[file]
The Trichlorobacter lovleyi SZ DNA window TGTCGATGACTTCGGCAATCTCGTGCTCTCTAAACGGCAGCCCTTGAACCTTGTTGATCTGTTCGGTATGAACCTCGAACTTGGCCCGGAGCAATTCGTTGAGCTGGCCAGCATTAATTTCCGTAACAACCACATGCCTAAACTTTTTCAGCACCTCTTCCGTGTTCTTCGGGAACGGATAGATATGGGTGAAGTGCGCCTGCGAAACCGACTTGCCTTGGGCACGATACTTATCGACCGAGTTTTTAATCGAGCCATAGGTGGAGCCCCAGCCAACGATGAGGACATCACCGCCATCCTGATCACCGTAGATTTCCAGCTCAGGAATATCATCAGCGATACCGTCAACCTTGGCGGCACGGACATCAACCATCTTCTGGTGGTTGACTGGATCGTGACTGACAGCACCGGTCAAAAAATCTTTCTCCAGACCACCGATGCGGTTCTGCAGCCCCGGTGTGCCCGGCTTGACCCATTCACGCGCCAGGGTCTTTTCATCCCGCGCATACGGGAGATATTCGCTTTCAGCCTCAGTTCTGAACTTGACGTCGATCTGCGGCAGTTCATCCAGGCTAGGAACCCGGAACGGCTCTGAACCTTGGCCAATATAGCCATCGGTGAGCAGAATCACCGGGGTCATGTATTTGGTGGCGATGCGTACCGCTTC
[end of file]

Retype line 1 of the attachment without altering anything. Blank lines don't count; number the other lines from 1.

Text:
The Trichlorobacter lovleyi SZ DNA window TGTCGATGACTTCGGCAATCTCGTGCTCTCTAAACGGCAGCCCTTGAACCTTGTTGATCTGTTCGGTATGAACCTCGAACTTGGCCCGGAGCAATTCGTTGAGCTGGCCAGCATTAATTTCCGTAACAACCACATGCCTAAACTTTTTCAGCACCTCTTCCGTGTTCTTCGGGAACGGATAGATATGGGTGAAGTGCGCCTGCGAAACCGACTTGCCTTGGGCACGATACTTATCGACCGAGTTTTTAATCGAGCCATAGGTGGAGCCCCAGCCAACGATGAGGACATCACCGCCATCCTGATCACCGTAGATTTCCAGCTCAGGAATATCATCAGCGATACCGTCAACCTTGGCGGCACGGACATCAACCATCTTCTGGTGGTTGACTGGATCGTGACTGACAGCACCGGTCAAAAAATCTTTCTCCAGACCACCGATGCGGTTCTGCAGCCCCGGTGTGCCCGGCTTGACCCATTCACGCGCCAGGGTCTTTTCATCCCGCGCATACGGGAGATATTCGCTTTCAGCCTCAGTTCTGAACTTGACGTCGATCTGCGGCAGTTCATCCAGGCTAGGAACCCGGAACGGCTCTGAACCTTGGCCAATATAGCCATCGGTGAGCAGAATCACCGGGGTCATGTATTTGGTGGCGATGCGTACCGCTTC